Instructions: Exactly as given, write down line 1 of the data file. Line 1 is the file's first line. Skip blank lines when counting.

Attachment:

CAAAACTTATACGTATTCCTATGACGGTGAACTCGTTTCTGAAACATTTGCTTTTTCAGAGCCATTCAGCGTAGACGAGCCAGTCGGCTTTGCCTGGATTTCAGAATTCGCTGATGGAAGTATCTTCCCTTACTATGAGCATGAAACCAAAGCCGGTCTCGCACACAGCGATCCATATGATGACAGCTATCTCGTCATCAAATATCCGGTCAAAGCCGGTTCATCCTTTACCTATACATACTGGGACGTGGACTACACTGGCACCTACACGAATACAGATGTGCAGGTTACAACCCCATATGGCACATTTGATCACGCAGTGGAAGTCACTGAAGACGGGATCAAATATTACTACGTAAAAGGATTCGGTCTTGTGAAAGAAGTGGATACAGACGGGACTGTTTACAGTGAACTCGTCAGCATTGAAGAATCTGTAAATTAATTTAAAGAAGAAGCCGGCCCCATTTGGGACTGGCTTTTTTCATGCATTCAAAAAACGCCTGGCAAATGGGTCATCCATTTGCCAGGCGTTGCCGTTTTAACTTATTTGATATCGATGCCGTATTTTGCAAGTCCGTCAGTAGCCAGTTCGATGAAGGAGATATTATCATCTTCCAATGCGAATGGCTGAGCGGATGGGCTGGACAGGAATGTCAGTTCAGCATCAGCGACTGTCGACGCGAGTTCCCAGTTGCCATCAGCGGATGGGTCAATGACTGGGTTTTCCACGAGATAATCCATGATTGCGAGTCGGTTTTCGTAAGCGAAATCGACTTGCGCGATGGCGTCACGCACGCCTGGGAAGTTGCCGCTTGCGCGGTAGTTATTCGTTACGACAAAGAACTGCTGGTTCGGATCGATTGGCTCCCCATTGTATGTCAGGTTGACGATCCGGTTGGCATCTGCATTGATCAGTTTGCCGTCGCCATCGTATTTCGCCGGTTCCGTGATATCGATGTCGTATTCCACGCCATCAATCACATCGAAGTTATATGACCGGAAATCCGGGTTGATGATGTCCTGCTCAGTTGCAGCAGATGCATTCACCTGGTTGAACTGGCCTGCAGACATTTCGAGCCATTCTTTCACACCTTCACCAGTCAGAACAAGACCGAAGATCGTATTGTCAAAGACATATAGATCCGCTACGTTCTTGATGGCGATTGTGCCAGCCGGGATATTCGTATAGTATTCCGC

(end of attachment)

CAAAACTTATACGTATTCCTATGACGGTGAACTCGTTTCTGAAACATTTGCTTTTTCAGAGCCATTCAGCGTAGACGAGCCAGTCGGCTTTGCCTGGATTTCAGAATTCGCTGATGGAAGTATCTTCCCTTACTATGAGCATGAAACCAAAGCCGGTCTCGCACACAGCGATCCATATGATGACAGCTATCTCGTCATCAAATATCCGGTCAAAGCCGGTTCATCCTTTACCTATACATACTGGGACGTGGACTACACTGGCACCTACACGAATACAGATGTGCAGGTTACAACCCCATATGGCACATTTGATCACGCAGTGGAAGTCACTGAAGACGGGATCAAATATTACTACGTAAAAGGATTCGGTCTTGTGAAAGAAGTGGATACAGACGGGACTGTTTACAGTGAACTCGTCAGCATTGAAGAATCTGTAAATTAATTTAAAGAAGAAGCCGGCCCCATTTGGGACTGGCTTTTTTCATGCATTCAAAAAACGCCTGGCAAATGGGTCATCCATTTGCCAGGCGTTGCCGTTTTAACTTATTTGATATCGATGCCGTATTTTGCAAGTCCGTCAGTAGCCAGTTCGATGAAGGAGATATTATCATCTTCCAATGCGAATGGCTGAGCGGATGGGCTGGACAGGAATGTCAGTTCAGCATCAGCGACTGTCGACGCGAGTTCCCAGTTGCCATCAGCGGATGGGTCAATGACTGGGTTTTCCACGAGATAATCCATGATTGCGAGTCGGTTTTCGTAAGCGAAATCGACTTGCGCGATGGCGTCACGCACGCCTGGGAAGTTGCCGCTTGCGCGGTAGTTATTCGTTACGACAAAGAACTGCTGGTTCGGATCGATTGGCTCCCCATTGTATGTCAGGTTGACGATCCGGTTGGCATCTGCATTGATCAGTTTGCCGTCGCCATCGTATTTCGCCGGTTCCGTGATATCGATGTCGTATTCCACGCCATCAATCACATCGAAGTTATATGACCGGAAATCCGGGTTGATGATGTCCTGCTCAGTTGCAGCAGATGCATTCACCTGGTTGAACTGGCCTGCAGACATTTCGAGCCATTCTTTCACACCTTCACCAGTCAGAACAAGACCGAAGATCGTATTGTCAAAGACATATAGATCCGCTACGTTCTTGATGGCGATTGTGCCAGCCGGGATATTCGTATAGTATTCCGC